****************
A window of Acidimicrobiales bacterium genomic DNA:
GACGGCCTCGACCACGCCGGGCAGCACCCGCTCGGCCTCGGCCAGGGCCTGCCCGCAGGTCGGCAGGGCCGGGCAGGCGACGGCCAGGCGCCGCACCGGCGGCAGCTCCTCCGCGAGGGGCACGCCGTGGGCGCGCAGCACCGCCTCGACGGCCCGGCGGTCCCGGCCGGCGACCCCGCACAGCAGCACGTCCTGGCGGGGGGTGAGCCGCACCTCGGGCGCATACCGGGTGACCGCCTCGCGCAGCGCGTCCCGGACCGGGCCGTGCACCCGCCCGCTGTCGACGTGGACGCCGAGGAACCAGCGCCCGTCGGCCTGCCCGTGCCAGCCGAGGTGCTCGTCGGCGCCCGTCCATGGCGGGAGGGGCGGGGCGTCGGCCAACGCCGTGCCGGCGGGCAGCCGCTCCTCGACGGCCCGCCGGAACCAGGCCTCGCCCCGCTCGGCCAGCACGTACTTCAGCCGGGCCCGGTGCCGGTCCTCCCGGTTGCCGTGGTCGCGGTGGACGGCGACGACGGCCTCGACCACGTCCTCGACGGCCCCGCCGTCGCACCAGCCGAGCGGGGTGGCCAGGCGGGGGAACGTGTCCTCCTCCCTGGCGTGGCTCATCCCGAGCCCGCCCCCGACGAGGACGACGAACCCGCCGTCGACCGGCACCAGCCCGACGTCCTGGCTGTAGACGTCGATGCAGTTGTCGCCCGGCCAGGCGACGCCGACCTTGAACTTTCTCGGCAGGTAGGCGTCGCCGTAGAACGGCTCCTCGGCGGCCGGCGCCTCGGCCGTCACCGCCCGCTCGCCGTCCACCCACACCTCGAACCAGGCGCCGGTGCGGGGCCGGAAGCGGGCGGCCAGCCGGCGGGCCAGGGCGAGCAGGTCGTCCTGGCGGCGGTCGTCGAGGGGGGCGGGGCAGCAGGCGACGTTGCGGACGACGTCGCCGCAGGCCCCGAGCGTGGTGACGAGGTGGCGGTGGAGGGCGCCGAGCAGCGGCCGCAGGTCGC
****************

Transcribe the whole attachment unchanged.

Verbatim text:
A window of Acidimicrobiales bacterium genomic DNA:
GACGGCCTCGACCACGCCGGGCAGCACCCGCTCGGCCTCGGCCAGGGCCTGCCCGCAGGTCGGCAGGGCCGGGCAGGCGACGGCCAGGCGCCGCACCGGCGGCAGCTCCTCCGCGAGGGGCACGCCGTGGGCGCGCAGCACCGCCTCGACGGCCCGGCGGTCCCGGCCGGCGACCCCGCACAGCAGCACGTCCTGGCGGGGGGTGAGCCGCACCTCGGGCGCATACCGGGTGACCGCCTCGCGCAGCGCGTCCCGGACCGGGCCGTGCACCCGCCCGCTGTCGACGTGGACGCCGAGGAACCAGCGCCCGTCGGCCTGCCCGTGCCAGCCGAGGTGCTCGTCGGCGCCCGTCCATGGCGGGAGGGGCGGGGCGTCGGCCAACGCCGTGCCGGCGGGCAGCCGCTCCTCGACGGCCCGCCGGAACCAGGCCTCGCCCCGCTCGGCCAGCACGTACTTCAGCCGGGCCCGGTGCCGGTCCTCCCGGTTGCCGTGGTCGCGGTGGACGGCGACGACGGCCTCGACCACGTCCTCGACGGCCCCGCCGTCGCACCAGCCGAGCGGGGTGGCCAGGCGGGGGAACGTGTCCTCCTCCCTGGCGTGGCTCATCCCGAGCCCGCCCCCGACGAGGACGACGAACCCGCCGTCGACCGGCACCAGCCCGACGTCCTGGCTGTAGACGTCGATGCAGTTGTCGCCCGGCCAGGCGACGCCGACCTTGAACTTTCTCGGCAGGTAGGCGTCGCCGTAGAACGGCTCCTCGGCGGCCGGCGCCTCGGCCGTCACCGCCCGCTCGCCGTCCACCCACACCTCGAACCAGGCGCCGGTGCGGGGCCGGAAGCGGGCGGCCAGCCGGCGGGCCAGGGCGAGCAGGTCGTCCTGGCGGCGGTCGTCGAGGGGGGCGGGGCAGCAGGCGACGTTGCGGACGACGTCGCCGCAGGCCCCGAGCGTGGTGACGAGGTGGCGGTGGAGGGCGCCGAGCAGCGGCCGCAGGTCGC